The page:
Of course, the promises of socioeconomic school integration may be truncated by the fact that low income students in more affluent schools are likely to be resegregated into the least demanding classes with the weakest teachers. But the chapter by Desimone et al finds that disadvantaged students in wealthier schools had better qualified teachers than advantaged students in high poverty schools.
Everyone agrees that in urban areas, the lack of good transfer options is a serious problem. While conservatives have argued that students should be provided with vouchers to attend private schools, Congress should take a serious look at the inter-district public school choice option.
One of the other big issues Congress will face when NCLB is renewed is whether to include consequences for students. As Andrew Porter notes in his chapter, NCLB currently has a strange lack of symmetry: "schools are held accountable but not students" (p. 317). Albert Shanker, the legendary head of the American Federation of Teachers, noted the illogic of any system which tells students that if they fail a test, they won't be punished, but their teachers will be.
Having said that, evidence in this volume suggests that traditional hammer-like approaches to student accountability have mixed results. Robert Hauser, Carl Frederick and Megan Andrews find retention policies are associated with increased dropout rates and usually don't increase academic achievement. Likewise, high stakes high school exit exams increase dropout rates, particularly for African Americans, according to a chapter written by Thomas Dee and Brian Jacob. On the other hand, Hauser et al. say it is possible that state accountability regimes have weakened the link between social background and retention, suggesting, perhaps, that decisions are becoming more objective. And Dee and Jacob found that having passed a rigorous exam appears to increase the wages of blacks and Hispanic women.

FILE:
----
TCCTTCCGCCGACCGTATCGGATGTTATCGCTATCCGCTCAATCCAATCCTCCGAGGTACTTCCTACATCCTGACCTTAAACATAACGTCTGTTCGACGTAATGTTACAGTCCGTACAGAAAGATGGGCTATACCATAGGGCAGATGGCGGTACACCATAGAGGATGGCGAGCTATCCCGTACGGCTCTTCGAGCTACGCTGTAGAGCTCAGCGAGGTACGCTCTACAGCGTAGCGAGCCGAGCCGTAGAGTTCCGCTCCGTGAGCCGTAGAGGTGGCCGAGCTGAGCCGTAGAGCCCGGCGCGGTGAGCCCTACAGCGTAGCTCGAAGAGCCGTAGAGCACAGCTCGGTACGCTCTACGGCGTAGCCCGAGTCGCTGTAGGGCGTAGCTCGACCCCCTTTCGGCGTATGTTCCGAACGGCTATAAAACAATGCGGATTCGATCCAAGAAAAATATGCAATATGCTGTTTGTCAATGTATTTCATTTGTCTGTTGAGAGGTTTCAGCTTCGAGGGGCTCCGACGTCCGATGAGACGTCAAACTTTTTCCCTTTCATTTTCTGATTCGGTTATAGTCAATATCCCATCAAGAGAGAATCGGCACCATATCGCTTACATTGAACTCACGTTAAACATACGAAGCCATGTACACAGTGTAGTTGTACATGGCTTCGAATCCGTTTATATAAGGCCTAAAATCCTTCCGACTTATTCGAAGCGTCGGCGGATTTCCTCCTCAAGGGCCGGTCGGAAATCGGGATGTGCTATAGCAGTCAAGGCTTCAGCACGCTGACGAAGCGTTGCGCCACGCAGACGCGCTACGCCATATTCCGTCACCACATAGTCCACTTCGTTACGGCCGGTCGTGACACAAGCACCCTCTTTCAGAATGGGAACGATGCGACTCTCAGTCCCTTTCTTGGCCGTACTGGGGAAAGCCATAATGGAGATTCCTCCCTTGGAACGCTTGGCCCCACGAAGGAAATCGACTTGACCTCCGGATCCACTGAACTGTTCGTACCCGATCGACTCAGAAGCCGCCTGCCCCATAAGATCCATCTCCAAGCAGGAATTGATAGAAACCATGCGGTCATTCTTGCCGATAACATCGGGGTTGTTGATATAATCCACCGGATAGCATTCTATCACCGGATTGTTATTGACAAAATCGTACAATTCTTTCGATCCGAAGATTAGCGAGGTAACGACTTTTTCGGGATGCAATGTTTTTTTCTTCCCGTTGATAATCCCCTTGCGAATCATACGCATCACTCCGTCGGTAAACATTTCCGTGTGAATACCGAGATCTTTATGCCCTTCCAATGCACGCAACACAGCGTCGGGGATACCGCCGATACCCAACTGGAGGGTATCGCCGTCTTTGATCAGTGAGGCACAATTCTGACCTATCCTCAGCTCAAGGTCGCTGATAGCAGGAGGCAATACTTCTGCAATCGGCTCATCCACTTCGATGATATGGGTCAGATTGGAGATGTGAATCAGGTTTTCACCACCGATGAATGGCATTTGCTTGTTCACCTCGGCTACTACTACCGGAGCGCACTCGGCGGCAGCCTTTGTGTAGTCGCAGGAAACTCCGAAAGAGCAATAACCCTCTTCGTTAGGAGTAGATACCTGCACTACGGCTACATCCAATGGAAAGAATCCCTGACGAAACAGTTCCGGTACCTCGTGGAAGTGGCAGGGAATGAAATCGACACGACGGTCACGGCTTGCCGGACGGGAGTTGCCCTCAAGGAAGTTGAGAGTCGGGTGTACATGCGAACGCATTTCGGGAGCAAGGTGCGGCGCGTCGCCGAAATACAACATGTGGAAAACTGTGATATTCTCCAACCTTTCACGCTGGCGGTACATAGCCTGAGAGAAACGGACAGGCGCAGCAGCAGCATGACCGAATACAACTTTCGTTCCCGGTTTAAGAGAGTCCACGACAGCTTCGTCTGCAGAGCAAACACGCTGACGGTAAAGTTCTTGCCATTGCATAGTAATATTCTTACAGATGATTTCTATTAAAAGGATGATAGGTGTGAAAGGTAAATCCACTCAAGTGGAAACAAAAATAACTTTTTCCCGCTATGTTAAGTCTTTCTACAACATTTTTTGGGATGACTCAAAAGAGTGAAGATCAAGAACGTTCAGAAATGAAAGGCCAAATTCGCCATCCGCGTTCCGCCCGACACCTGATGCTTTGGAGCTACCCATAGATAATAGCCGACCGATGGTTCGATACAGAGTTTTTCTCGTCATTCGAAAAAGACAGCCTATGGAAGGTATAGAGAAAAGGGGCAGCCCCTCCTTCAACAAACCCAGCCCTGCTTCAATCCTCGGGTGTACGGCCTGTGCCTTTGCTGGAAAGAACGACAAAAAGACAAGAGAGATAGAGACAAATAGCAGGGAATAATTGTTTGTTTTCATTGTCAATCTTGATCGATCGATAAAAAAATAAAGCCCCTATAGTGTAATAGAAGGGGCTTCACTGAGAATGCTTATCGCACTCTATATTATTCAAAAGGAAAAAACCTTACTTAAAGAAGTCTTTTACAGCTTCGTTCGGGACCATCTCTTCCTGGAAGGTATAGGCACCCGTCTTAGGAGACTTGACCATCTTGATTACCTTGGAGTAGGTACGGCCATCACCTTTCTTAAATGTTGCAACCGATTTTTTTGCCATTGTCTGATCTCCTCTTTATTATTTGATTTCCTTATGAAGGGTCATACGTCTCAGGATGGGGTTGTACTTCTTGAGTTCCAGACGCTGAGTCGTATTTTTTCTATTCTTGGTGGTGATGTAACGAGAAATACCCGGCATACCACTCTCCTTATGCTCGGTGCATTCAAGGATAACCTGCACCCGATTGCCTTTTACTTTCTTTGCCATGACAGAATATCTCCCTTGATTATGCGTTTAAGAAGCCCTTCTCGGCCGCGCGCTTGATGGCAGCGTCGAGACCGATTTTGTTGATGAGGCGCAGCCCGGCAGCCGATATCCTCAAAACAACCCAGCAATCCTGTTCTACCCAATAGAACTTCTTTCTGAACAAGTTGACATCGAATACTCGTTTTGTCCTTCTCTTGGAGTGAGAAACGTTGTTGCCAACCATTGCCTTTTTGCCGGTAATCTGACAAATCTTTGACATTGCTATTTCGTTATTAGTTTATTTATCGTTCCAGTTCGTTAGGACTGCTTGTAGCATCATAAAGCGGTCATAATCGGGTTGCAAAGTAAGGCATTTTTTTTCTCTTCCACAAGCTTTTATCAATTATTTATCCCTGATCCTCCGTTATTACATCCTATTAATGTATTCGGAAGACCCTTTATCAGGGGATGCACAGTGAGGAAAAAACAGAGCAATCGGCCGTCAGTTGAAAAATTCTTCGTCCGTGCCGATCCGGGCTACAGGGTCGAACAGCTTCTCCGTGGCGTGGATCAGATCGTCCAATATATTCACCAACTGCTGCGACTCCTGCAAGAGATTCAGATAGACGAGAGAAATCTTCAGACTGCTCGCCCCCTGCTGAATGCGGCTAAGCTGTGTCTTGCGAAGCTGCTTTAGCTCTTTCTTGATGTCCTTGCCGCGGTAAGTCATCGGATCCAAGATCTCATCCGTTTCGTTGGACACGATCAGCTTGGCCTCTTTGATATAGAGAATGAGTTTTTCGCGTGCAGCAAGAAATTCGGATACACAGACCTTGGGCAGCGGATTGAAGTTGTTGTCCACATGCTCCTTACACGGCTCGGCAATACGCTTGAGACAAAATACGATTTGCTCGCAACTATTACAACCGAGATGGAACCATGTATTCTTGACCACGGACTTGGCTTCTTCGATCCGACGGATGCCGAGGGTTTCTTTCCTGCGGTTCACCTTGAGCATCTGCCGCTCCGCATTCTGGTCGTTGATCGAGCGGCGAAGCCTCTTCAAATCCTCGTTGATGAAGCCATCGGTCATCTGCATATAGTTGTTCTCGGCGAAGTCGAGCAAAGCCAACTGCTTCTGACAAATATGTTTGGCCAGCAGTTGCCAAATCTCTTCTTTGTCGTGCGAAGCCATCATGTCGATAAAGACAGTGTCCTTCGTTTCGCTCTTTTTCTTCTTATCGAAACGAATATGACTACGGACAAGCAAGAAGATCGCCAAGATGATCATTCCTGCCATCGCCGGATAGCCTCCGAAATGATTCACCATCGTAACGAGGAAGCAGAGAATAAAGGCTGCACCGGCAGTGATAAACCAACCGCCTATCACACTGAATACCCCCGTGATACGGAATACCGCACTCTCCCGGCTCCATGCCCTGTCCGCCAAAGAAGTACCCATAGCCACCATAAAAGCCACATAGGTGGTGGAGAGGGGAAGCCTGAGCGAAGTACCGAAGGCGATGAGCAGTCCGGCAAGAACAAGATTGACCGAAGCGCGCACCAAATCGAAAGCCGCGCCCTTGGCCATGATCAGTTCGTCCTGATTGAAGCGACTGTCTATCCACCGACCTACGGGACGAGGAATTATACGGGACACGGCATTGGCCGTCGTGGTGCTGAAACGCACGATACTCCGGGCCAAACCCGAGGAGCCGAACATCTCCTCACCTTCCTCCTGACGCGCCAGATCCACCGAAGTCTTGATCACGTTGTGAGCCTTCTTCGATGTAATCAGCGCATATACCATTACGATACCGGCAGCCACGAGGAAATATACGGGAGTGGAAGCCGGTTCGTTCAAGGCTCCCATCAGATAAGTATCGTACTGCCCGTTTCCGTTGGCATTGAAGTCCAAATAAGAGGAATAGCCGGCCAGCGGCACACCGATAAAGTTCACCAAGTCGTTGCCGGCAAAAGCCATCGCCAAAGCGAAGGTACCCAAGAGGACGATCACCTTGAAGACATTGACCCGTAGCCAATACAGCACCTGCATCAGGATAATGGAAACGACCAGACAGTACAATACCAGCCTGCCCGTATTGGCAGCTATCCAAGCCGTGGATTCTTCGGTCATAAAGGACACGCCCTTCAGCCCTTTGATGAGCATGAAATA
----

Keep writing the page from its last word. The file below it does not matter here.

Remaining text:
Given these findings, what is to be done? While giving up on student consequences all together seems wrong, for the reasons Porter and Shanker suggest, and draconian forms of accountability may be inappropriate as the Hauser and Dee papers make clear, one compromise would be to provide students who pass tests with a rigorous diploma, and those who don't with a different type of diploma.
Looking forward, the future of NCLB remains uncertain. As Tom Loveless's chapter notes, while the legislation was overwhelmingly supported by Congressional Republicans and Democrats alike when passed in 2001, by 2005 public support broke sharply along partisan lines. Republicans favored NCLB in one poll by 30 points while Democrats opposed it by 18 points. Some commentators, such as the Economic Policy Institute's Richard Rothstein, are declaring NCLB dead.
There are clearly major problems with the legislationones discussed in this volume and other problems barely touched upon: the low quality of content standards and tests adopted by states, the narrowing of the curriculum to tested subjects, the variation in the rigor of state performance standards, the excessive focus on "bubble" kids who are on the cusp of becoming proficient to the detriment of other students. But it would be a mistake to abandon standards-based reform altogether. In 1993, when the movement was in its infancy, Al Shanker predicted it would take decades to get standards-based reform right. Adam Gamoran's sober and even-handed edited volume will help guide legislators in the hard work of accomplishing that mission.